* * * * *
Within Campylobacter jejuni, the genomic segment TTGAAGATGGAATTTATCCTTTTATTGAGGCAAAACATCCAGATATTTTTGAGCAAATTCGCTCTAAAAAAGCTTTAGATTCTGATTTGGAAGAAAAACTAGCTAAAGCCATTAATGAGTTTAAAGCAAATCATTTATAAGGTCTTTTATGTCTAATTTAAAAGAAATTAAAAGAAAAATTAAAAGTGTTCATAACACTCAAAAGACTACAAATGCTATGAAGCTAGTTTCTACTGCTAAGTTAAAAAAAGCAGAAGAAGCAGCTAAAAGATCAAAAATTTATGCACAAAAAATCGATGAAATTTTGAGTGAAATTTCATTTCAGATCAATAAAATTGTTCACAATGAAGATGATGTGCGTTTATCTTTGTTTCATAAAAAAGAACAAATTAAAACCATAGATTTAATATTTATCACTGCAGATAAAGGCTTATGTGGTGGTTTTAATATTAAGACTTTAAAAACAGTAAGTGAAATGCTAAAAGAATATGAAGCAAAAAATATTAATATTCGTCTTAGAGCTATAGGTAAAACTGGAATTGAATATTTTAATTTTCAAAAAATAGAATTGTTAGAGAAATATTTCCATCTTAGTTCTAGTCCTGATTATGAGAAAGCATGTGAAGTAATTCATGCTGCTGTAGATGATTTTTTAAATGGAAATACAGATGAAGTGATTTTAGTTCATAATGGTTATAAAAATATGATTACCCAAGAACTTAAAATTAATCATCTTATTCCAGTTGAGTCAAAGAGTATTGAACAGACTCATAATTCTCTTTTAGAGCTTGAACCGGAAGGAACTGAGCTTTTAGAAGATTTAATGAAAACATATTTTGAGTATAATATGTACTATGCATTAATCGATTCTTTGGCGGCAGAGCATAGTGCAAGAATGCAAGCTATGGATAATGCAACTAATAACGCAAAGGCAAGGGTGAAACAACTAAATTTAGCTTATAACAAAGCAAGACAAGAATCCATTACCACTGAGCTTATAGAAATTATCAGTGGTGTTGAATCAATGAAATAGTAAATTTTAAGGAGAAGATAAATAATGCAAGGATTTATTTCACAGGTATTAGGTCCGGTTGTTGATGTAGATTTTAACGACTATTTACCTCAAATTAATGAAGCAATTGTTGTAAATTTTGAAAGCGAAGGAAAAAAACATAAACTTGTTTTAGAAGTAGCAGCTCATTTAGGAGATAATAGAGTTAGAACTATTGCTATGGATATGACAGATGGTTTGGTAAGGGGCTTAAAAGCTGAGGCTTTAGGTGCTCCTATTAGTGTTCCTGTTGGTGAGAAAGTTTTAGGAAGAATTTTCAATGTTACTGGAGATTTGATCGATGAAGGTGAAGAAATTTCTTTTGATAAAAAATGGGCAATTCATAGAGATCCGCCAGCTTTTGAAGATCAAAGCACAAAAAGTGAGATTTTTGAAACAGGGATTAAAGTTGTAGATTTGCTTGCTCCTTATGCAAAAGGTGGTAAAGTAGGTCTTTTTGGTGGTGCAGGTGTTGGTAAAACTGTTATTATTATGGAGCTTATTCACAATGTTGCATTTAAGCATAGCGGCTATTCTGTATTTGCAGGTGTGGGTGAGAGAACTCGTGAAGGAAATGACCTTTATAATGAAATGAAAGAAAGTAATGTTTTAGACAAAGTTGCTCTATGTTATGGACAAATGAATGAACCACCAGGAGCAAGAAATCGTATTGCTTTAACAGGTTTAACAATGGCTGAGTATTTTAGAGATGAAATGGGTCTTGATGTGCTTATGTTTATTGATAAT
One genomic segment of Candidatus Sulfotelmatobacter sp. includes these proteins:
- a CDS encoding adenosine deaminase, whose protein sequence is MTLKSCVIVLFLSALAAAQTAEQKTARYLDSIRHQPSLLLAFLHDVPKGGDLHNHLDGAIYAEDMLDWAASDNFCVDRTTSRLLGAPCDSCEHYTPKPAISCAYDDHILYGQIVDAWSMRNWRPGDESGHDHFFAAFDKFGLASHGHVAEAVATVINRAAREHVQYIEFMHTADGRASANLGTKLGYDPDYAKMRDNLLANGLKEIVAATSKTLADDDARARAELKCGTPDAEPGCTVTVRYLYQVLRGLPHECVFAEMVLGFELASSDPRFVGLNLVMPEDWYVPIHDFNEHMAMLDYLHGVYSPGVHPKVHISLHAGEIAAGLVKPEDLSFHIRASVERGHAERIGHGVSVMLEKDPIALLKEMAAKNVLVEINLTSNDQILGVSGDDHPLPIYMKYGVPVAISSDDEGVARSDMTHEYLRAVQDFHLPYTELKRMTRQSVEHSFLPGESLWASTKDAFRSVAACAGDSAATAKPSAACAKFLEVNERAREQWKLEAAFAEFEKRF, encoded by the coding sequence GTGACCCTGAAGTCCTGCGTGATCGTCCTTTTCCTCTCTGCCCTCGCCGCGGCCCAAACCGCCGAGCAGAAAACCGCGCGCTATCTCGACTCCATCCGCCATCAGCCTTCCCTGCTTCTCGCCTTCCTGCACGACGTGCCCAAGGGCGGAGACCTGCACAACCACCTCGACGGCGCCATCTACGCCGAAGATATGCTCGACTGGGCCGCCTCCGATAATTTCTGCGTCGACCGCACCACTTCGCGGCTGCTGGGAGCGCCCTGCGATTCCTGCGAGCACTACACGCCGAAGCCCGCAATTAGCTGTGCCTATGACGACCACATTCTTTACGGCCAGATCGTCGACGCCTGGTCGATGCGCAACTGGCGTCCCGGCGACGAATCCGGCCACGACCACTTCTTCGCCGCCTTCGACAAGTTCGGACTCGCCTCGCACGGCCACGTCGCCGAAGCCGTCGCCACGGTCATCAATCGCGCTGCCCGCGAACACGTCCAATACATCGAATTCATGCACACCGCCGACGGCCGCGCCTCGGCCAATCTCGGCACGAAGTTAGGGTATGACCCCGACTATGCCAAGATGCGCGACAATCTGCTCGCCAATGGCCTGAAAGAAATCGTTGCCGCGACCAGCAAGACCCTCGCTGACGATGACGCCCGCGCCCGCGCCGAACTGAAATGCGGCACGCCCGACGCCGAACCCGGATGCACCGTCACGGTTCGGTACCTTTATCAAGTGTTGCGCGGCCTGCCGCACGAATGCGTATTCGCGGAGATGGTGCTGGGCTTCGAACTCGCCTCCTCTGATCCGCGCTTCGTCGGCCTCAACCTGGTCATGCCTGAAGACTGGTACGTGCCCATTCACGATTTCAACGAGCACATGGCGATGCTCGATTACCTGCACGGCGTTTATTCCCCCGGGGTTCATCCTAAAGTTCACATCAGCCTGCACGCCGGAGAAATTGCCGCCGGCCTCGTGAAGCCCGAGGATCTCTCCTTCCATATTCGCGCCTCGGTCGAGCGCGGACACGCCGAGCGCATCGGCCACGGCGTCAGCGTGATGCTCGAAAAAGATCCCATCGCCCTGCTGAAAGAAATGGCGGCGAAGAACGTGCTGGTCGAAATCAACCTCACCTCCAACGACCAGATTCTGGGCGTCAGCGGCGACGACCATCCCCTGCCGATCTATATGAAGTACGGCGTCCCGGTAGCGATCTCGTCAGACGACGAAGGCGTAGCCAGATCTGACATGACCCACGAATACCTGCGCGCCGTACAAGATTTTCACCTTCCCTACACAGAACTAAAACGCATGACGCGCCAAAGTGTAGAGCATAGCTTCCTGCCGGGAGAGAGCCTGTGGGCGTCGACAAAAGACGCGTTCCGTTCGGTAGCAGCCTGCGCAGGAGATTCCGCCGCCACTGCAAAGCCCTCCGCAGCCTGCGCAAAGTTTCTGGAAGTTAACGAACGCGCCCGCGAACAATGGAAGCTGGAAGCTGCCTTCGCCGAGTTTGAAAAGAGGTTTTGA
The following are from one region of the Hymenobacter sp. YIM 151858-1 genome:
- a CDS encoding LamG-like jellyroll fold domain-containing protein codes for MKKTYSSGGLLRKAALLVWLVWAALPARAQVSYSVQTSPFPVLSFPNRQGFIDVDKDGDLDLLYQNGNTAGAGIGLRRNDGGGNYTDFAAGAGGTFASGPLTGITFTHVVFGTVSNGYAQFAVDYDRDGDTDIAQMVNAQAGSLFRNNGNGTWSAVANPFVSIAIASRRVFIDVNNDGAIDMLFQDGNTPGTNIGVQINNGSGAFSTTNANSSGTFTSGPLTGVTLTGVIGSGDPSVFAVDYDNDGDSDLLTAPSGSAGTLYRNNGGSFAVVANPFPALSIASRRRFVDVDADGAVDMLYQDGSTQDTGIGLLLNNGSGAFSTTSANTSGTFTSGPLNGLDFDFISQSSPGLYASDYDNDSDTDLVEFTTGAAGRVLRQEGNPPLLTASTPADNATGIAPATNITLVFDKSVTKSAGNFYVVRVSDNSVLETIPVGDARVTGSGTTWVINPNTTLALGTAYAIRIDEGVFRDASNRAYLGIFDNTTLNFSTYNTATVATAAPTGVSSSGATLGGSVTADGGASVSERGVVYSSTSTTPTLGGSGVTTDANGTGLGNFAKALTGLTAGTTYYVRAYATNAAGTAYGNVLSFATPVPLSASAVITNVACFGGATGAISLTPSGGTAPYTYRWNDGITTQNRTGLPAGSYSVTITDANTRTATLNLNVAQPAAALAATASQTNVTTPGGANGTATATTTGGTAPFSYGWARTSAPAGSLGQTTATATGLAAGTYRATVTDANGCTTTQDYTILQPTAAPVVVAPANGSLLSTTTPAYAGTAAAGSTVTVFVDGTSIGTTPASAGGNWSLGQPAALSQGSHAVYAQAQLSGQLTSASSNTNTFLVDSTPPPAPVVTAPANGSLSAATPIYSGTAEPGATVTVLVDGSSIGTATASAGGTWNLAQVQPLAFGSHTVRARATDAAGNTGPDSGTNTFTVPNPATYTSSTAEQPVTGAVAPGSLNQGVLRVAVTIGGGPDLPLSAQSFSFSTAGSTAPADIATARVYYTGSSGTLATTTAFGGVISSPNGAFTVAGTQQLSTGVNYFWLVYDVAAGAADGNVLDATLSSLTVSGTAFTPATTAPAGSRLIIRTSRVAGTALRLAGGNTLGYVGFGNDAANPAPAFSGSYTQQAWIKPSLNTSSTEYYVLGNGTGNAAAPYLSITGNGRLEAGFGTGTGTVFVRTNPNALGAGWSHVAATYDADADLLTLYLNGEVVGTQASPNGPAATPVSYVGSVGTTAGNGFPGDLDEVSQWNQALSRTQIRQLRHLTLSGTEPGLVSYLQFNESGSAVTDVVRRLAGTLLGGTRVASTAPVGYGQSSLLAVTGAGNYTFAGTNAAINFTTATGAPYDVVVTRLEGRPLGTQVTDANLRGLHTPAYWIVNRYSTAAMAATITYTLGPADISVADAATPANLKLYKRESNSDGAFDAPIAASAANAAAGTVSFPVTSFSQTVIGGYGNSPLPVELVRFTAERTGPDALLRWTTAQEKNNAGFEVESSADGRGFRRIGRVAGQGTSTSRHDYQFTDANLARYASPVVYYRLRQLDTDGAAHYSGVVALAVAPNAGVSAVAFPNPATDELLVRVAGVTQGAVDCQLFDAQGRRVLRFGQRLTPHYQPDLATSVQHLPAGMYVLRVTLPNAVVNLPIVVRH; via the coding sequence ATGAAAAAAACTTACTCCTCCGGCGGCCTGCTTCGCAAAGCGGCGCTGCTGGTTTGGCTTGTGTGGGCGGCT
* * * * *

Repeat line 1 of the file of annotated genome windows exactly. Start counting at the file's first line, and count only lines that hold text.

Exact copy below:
Within Campylobacter jejuni, the genomic segment TTGAAGATGGAATTTATCCTTTTATTGAGGCAAAACATCCAGATATTTTTGAGCAAATTCGCTCTAAAAAAGCTTTAGATTCTGATTTGGAAGAAAAACTAGCTAAAGCCATTAATGAGTTTAAAGCAAATCATTTATAAGGTCTTTTATGTCTAATTTAAAAGAAATTAAAAGAAAAATTAAAAGTGTTCATAACACTCAAAAGACTACAAATGCTATGAAGCTAGTTTCTACTGCTAAGTTAAAAAAAGCAGAAGAAGCAGCTAAAAGATCAAAAATTTATGCACAAAAAATCGATGAAATTTTGAGTGAAATTTCATTTCAGATCAATAAAATTGTTCACAATGAAGATGATGTGCGTTTATCTTTGTTTCATAAAAAAGAACAAATTAAAACCATAGATTTAATATTTATCACTGCAGATAAAGGCTTATGTGGTGGTTTTAATATTAAGACTTTAAAAACAGTAAGTGAAATGCTAAAAGAATATGAAGCAAAAAATATTAATATTCGTCTTAGAGCTATAGGTAAAACTGGAATTGAATATTTTAATTTTCAAAAAATAGAATTGTTAGAGAAATATTTCCATCTTAGTTCTAGTCCTGATTATGAGAAAGCATGTGAAGTAATTCATGCTGCTGTAGATGATTTTTTAAATGGAAATACAGATGAAGTGATTTTAGTTCATAATGGTTATAAAAATATGATTACCCAAGAACTTAAAATTAATCATCTTATTCCAGTTGAGTCAAAGAGTATTGAACAGACTCATAATTCTCTTTTAGAGCTTGAACCGGAAGGAACTGAGCTTTTAGAAGATTTAATGAAAACATATTTTGAGTATAATATGTACTATGCATTAATCGATTCTTTGGCGGCAGAGCATAGTGCAAGAATGCAAGCTATGGATAATGCAACTAATAACGCAAAGGCAAGGGTGAAACAACTAAATTTAGCTTATAACAAAGCAAGACAAGAATCCATTACCACTGAGCTTATAGAAATTATCAGTGGTGTTGAATCAATGAAATAGTAAATTTTAAGGAGAAGATAAATAATGCAAGGATTTATTTCACAGGTATTAGGTCCGGTTGTTGATGTAGATTTTAACGACTATTTACCTCAAATTAATGAAGCAATTGTTGTAAATTTTGAAAGCGAAGGAAAAAAACATAAACTTGTTTTAGAAGTAGCAGCTCATTTAGGAGATAATAGAGTTAGAACTATTGCTATGGATATGACAGATGGTTTGGTAAGGGGCTTAAAAGCTGAGGCTTTAGGTGCTCCTATTAGTGTTCCTGTTGGTGAGAAAGTTTTAGGAAGAATTTTCAATGTTACTGGAGATTTGATCGATGAAGGTGAAGAAATTTCTTTTGATAAAAAATGGGCAATTCATAGAGATCCGCCAGCTTTTGAAGATCAAAGCACAAAAAGTGAGATTTTTGAAACAGGGATTAAAGTTGTAGATTTGCTTGCTCCTTATGCAAAAGGTGGTAAAGTAGGTCTTTTTGGTGGTGCAGGTGTTGGTAAAACTGTTATTATTATGGAGCTTATTCACAATGTTGCATTTAAGCATAGCGGCTATTCTGTATTTGCAGGTGTGGGTGAGAGAACTCGTGAAGGAAATGACCTTTATAATGAAATGAAAGAAAGTAATGTTTTAGACAAAGTTGCTCTATGTTATGGACAAATGAATGAACCACCAGGAGCAAGAAATCGTATTGCTTTAACAGGTTTAACAATGGCTGAGTATTTTAGAGATGAAATGGGTCTTGATGTGCTTATGTTTATTGATAAT